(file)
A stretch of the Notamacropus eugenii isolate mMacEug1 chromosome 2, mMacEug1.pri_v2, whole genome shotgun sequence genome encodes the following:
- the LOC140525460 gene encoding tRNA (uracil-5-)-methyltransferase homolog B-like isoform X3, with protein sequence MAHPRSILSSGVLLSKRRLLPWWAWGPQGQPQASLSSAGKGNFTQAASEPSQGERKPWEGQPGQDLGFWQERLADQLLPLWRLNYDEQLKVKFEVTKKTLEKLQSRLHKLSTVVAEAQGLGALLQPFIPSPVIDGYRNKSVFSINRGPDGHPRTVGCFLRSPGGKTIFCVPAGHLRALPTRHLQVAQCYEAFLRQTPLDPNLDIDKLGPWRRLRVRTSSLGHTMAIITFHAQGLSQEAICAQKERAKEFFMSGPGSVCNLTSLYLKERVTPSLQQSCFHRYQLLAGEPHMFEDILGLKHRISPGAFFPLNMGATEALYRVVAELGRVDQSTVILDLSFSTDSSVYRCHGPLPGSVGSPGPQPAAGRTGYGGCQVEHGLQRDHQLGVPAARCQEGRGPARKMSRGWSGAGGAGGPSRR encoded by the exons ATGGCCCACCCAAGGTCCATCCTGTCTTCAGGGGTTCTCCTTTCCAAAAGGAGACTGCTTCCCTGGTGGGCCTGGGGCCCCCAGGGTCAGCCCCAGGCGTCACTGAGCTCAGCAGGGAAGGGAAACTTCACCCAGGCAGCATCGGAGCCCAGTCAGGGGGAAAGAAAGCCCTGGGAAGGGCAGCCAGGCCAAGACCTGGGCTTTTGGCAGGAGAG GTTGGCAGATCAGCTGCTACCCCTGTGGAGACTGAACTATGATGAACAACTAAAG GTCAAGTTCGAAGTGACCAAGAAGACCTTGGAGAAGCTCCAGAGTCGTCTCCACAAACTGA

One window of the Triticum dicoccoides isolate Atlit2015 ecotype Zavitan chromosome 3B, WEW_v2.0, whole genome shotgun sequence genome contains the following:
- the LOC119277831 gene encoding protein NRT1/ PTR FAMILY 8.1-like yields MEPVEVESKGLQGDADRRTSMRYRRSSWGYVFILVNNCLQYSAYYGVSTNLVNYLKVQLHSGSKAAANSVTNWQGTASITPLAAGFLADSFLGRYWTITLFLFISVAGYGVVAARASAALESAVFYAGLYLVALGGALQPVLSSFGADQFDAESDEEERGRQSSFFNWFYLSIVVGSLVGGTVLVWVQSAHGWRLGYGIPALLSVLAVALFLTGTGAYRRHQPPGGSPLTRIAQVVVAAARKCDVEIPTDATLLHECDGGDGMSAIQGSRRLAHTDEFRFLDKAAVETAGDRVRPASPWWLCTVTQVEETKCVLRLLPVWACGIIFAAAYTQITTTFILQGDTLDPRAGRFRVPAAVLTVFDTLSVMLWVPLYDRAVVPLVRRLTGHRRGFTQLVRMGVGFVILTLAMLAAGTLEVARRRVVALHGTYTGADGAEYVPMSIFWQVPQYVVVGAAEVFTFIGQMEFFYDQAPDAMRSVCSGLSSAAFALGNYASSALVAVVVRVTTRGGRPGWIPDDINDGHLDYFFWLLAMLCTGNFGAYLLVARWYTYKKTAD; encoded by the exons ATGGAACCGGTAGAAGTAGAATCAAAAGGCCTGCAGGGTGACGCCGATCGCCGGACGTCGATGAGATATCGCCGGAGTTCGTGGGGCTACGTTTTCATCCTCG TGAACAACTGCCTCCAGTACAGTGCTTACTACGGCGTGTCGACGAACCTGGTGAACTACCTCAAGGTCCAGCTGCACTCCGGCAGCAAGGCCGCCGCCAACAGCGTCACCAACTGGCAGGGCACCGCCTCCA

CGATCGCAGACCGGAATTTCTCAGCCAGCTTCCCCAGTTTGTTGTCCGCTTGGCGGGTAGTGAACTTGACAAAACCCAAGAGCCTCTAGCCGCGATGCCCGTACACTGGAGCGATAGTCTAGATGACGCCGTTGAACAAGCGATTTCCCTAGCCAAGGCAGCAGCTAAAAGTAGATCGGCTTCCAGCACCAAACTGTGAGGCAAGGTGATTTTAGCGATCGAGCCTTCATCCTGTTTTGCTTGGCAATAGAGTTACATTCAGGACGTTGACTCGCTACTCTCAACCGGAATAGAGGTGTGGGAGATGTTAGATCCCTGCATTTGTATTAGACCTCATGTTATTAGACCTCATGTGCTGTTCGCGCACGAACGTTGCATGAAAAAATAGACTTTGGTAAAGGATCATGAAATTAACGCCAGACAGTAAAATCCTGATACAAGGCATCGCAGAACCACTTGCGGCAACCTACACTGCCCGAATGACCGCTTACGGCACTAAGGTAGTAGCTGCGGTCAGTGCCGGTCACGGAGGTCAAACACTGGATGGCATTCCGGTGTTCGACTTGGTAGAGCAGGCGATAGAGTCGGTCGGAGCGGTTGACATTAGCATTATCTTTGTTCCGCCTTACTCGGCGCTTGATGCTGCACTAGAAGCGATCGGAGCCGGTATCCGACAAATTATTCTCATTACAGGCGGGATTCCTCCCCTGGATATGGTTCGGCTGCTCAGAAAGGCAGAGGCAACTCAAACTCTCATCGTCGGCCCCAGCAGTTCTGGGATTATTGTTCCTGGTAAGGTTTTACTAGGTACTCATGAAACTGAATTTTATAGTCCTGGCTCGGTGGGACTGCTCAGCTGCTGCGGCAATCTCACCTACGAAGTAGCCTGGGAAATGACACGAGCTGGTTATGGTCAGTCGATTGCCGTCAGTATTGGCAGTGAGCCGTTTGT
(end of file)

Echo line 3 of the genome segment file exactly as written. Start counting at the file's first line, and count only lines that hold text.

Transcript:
One window of the Triticum dicoccoides isolate Atlit2015 ecotype Zavitan chromosome 3B, WEW_v2.0, whole genome shotgun sequence genome contains the following: